Amer Group may dump cigs by spring

Looking for a quicker transition out of the tobacco business to boost its sporting goods image and growth, Precor parent Amer Group has announced that Philip Morris may soon buy-back the tobacco-producing rights Amer owns, allowing it to get out of the contract earlier than the late 2005 expiration.
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Looking for a quicker transition out of the tobacco business to boost its sporting goods image and growth, Precor parent Amer Group has announced that Philip Morris may soon buy-back the tobacco-producing rights Amer owns, allowing it to get out of the contract earlier than the late 2005 expiration.

In a Dec. 17 statement, the company said it had received a proposal by Philip Morris that would terminate Amer's tobacco business in Spring 2004. Max Alfthan, Amer's vice president of communications, told SNEWS® the company should know by the end of January if the proposal works out.

"The transition will be quick," Alfthan said. "It could take place and be done already during the spring. This definitely shows our commitment to totally focus on the sporting goods industry."

Although originally founded as a tobacco company more than 50 years ago in Finland, Amer has recently said its goal is to become No. 1 worldwide in sporting goods. Dumping cigs has become a vital part of that mandate – one that in part was accelerated with Amer's entry into fitness a year ago with the acquisition of Precor. The company added a sports division in 1960, but announced its worldwide sports goals in 1997. Amer also owns Wilson Sporting Goods, Suunto, and Atomic.

With rumors swirling for months about a pending acquisition of another fitness equipment manufacturer that could be announced by Amer any day, an exit from the tobacco segment of its company could, Alfthan said, free capital that could then be invested in the sporting goods business to further fuel growth.

Currently, tobacco accounts for only about 10 percent of the Helsinki-based company's business, but it has helped to bolster overall company sales and profits. Besides fitness, it was the only segment that showed a gain in operating profits for the first nine months of 2003 over 2002 (3 percent, compared to fitness' 4 percent). But the company has said it expects profitability of that segment to decrease as the European Union grows stronger and broadens its reach.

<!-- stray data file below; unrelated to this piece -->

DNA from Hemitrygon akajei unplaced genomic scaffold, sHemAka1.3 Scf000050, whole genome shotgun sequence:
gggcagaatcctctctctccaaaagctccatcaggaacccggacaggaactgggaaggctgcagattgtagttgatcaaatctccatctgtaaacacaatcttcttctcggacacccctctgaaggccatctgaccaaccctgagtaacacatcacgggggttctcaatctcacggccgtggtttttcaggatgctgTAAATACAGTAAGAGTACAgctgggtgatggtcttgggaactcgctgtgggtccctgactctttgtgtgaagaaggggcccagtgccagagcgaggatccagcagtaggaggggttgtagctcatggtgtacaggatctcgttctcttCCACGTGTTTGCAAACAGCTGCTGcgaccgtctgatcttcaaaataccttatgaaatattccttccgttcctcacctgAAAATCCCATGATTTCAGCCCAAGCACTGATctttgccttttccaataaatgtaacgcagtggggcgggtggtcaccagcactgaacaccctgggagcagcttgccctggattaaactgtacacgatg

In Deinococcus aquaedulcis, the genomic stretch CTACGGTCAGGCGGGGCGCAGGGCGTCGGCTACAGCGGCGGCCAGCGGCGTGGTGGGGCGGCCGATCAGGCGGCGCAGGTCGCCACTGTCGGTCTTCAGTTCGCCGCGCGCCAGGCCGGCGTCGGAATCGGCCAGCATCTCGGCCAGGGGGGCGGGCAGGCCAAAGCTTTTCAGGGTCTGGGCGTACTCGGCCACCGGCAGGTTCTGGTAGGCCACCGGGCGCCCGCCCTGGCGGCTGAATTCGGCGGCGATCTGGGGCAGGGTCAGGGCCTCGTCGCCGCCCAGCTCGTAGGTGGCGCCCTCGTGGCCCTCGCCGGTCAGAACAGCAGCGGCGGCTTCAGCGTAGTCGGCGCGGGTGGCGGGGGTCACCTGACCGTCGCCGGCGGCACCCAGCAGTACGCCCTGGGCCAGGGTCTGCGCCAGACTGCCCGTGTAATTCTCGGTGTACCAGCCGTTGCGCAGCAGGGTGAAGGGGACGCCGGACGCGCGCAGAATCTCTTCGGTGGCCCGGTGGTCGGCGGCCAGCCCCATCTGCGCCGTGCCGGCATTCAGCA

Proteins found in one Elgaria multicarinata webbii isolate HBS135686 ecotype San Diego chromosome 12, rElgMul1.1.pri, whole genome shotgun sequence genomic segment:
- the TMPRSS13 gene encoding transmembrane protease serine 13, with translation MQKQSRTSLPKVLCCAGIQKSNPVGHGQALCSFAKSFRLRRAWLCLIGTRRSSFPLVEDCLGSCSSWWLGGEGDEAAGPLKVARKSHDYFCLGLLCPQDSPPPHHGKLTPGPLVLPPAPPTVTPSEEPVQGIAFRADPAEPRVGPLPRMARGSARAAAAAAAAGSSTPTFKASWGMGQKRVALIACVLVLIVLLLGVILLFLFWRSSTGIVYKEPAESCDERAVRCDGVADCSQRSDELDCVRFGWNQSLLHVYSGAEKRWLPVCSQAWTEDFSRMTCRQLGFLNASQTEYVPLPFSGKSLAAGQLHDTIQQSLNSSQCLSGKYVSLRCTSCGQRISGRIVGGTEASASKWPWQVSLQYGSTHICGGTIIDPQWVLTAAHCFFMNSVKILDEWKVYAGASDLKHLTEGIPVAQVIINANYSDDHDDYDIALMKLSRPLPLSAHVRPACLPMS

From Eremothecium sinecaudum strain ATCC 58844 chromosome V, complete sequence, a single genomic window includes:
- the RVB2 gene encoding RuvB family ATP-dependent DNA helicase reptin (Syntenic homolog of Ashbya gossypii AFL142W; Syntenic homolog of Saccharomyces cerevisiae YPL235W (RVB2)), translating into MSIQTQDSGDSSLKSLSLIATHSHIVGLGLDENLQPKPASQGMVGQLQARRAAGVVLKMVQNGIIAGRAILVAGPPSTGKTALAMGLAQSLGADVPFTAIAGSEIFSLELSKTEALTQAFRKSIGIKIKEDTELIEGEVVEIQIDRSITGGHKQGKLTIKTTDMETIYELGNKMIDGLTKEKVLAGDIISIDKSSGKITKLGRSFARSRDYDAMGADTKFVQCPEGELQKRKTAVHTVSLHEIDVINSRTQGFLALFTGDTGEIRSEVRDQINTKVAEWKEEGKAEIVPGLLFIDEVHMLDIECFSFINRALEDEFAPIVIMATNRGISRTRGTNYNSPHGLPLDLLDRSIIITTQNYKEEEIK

Whether the company will have to weather a short downturn in revenues without tobacco is to be seen and could be influenced by the pace of additional acquisitions.

"Time will tell," Alfthan said from Finland. Although he declined specifics on pending acquisitions, he added, "We are actively participating in the consolidation of our industry."Â

A new Philip Morris licensor would take over Amer Tobacco's own trademarks, sales and marketing functions, and products in the store, as well as machinery and equipment. The proposed deal excludes Amer Tobacco's factory building, although its tobacco production would cease. Sales and marketing functions that would be transferred employ approximately 60 persons. The company has begun employer/employee negotiations and will continue talks with Philip Morris over the next month.Â

SNEWS View: This is very good news in light of the company's growing sports and fitness interests. We expect another acquisition announcement quite soon – perhaps before the end of the year – and that could immediately offset much of the loss of tobacco revenues. We expect Amer is planning the timing of the transfer out of tobacco and the completion of additional acquisitions quite exactly.

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